Superintendent Donna Howell wanted her performance evaluation done in open session Wednesday night but changed her mind after she says two school board members told her what they were planning on saying would be very frank and damaging to her reputation.
Steamboat Springs Superintendent Donna Howell's job appeared to be in jeopardy Wednesday night after the president of the Steamboat Springs School Board declined to commit to Howell's future employment with the district.
Howell met with the School Board for her semi-annual review Wednesday, three days after the board released transcripts of interviews conducted about how controversial e-mails were obtained from the school computer of John DeVincentis.
The School Board launched the investigation into how the e-mails were obtained after they were given to the Steamboat Pilot & Today by former School Board member Pat Gleason. Howell was interviewed twice during the investigation, and the transcripts revealed variances in her reasons for accessing the e-mails. School Board members indicated her investigation interviews would be discussed during her review.
Grand Junction attorney Earl Rhodes conducted the investigation and determined Howell had a legal right to access DeVincentis' e-mails and that it was appropriate for her to give them to former School Board President Paula Stephenson.
Rhodes also said Howell could have done more to protect the e-mails from public release.
The School Board took no action following a two-hour executive session Wednesday. Asked after the session if Howell still had a job with the district, School Board President Denise Connelly said no definite decision has been made. The superintendent has two years left on a four-year contract that includes a $450,000 buyout.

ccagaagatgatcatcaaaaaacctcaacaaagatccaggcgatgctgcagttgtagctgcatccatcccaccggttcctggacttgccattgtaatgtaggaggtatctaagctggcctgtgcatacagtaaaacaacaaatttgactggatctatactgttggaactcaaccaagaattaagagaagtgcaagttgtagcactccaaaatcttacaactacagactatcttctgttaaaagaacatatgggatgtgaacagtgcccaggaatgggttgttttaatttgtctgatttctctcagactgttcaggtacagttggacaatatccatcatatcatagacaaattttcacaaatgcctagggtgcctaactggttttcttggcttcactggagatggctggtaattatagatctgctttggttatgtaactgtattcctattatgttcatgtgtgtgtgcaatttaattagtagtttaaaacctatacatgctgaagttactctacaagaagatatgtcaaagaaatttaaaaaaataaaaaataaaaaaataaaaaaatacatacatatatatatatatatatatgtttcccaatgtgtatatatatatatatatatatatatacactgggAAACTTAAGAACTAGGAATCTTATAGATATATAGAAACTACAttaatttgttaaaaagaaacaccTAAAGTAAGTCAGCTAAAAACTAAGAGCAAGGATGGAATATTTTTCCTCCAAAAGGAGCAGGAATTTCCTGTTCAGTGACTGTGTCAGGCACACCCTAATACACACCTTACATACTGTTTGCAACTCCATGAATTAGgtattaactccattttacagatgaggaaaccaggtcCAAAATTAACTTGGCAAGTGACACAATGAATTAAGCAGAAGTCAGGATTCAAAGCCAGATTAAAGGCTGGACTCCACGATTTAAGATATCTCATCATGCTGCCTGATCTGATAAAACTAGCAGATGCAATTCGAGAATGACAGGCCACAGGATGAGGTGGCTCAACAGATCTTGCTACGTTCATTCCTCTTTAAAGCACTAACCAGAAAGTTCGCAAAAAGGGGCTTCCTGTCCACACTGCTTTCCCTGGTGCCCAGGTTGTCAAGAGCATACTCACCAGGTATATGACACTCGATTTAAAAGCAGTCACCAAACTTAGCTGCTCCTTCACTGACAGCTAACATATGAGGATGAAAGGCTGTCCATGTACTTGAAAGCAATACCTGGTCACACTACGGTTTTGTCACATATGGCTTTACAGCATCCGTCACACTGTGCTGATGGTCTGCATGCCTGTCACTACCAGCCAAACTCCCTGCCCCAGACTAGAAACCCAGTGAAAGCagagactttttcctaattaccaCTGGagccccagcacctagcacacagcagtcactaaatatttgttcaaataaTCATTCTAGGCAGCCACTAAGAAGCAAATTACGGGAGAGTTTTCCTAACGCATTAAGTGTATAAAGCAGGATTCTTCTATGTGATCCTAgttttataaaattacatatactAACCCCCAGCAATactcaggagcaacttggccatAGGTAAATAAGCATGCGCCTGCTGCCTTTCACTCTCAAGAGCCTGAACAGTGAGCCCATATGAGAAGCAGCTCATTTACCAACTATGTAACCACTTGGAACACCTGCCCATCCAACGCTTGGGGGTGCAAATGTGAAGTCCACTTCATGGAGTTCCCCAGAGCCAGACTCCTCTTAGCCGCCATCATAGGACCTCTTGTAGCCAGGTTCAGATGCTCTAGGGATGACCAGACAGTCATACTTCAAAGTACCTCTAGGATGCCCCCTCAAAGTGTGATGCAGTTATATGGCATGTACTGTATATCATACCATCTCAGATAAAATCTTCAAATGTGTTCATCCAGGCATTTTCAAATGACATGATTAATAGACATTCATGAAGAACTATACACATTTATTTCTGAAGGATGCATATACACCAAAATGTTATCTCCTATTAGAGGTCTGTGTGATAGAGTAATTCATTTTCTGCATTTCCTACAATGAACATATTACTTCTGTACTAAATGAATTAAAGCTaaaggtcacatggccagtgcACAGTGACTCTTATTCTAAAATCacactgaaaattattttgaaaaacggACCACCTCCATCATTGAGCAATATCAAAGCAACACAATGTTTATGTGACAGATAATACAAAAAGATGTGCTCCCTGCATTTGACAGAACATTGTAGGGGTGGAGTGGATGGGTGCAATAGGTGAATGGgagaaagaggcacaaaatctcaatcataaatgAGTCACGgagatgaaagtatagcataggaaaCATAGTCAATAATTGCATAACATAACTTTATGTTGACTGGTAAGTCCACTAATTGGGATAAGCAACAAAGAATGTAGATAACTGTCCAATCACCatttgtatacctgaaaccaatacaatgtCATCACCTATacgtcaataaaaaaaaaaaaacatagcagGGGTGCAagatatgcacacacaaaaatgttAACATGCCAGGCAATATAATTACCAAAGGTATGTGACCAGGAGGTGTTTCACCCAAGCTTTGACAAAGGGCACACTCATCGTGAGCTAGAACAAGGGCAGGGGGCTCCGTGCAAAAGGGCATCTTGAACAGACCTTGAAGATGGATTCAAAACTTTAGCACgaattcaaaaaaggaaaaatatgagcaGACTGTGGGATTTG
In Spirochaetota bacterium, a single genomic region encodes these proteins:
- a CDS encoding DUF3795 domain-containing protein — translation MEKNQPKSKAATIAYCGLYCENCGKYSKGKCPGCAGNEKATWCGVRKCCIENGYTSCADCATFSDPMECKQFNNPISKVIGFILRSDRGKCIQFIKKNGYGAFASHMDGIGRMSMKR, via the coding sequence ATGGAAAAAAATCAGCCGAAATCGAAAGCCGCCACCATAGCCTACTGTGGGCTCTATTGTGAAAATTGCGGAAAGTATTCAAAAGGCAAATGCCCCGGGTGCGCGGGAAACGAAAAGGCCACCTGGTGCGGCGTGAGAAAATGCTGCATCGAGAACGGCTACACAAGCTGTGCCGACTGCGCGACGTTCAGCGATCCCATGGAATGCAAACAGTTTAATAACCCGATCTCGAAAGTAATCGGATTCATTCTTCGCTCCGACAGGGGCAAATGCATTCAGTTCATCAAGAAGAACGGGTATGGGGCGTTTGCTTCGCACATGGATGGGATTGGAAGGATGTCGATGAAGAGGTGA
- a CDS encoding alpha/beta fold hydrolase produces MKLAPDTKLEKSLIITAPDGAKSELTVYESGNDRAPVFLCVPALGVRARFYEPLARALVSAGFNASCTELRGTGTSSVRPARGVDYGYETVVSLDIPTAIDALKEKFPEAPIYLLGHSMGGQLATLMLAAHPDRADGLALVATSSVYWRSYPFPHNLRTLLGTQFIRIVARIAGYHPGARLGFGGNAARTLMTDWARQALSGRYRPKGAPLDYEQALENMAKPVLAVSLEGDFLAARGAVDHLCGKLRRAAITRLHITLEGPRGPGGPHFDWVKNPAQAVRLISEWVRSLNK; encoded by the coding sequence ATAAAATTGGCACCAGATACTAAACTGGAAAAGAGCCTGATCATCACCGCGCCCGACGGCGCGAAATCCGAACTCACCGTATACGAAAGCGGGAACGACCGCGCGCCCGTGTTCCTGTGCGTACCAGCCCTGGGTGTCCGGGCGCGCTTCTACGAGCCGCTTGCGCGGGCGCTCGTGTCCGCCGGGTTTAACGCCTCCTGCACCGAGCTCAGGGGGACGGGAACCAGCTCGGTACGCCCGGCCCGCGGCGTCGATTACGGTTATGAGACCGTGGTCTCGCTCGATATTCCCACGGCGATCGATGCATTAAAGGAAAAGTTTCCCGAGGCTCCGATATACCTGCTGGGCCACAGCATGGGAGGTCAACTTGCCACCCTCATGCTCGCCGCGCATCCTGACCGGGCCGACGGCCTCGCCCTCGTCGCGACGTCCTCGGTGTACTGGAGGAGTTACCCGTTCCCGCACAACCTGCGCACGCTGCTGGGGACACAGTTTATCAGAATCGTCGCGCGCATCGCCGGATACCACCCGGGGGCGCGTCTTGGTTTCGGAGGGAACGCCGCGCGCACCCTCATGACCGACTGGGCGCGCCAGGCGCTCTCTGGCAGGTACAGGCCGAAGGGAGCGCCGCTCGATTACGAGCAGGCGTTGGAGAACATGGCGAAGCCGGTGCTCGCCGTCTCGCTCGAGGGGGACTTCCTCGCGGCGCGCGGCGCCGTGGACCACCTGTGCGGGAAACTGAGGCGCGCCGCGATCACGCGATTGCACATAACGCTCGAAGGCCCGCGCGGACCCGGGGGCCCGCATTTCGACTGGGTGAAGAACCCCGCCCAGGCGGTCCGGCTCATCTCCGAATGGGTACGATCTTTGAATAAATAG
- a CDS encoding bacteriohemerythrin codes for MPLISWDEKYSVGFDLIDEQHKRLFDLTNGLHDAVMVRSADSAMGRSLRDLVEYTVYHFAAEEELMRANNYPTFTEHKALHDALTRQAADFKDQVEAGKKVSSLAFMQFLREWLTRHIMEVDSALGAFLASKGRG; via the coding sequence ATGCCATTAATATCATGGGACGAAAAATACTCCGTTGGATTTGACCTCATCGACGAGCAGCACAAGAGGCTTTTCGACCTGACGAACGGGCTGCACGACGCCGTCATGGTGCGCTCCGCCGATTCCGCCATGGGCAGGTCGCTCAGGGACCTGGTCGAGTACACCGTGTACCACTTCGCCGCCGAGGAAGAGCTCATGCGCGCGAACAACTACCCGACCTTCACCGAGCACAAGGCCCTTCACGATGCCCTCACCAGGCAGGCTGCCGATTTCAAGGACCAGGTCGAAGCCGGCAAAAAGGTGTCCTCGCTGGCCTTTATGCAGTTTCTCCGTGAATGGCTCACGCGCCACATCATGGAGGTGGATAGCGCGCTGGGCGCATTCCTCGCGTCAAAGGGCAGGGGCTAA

"Nothing at this point has changed," Connelly said. "Action could not have been made in executive session."
Howell initially requested her evaluation be conducted in open session, which Colorado Open Meeting Law allows.
Howell and the board temporarily adjourned to consult School District Attorney Dick Lyons via phone for legal advice about discussing Howell's evaluation in open session.
Board member Jeff Troeger said the board consulted Lyons to ensure the board didn't violate any of Howell's rights.
Upon returning to the boardroom, Howell withdrew her request to be evaluated in open session because of comments made by two board members during the break.
"After consulting with my attorney and considering comments made by two board members that what they have planned to say would be very frank and damaging to my reputation, and without knowing what they are planning to say, I can't put myself in that situation to approve of them making those comments in a public setting at this time," she said. "So I have no option but to hear what they have to say in private."
Connelly responded to How-ell's statement by assuring the superintendent that the evaluation would be, "very frank and regular."
After the meeting, Howell said she couldn't discuss specific information from the executive session. She would not comment on her job status.
"I went through the (evaluation) process, and that is all I can say at this time," she said.
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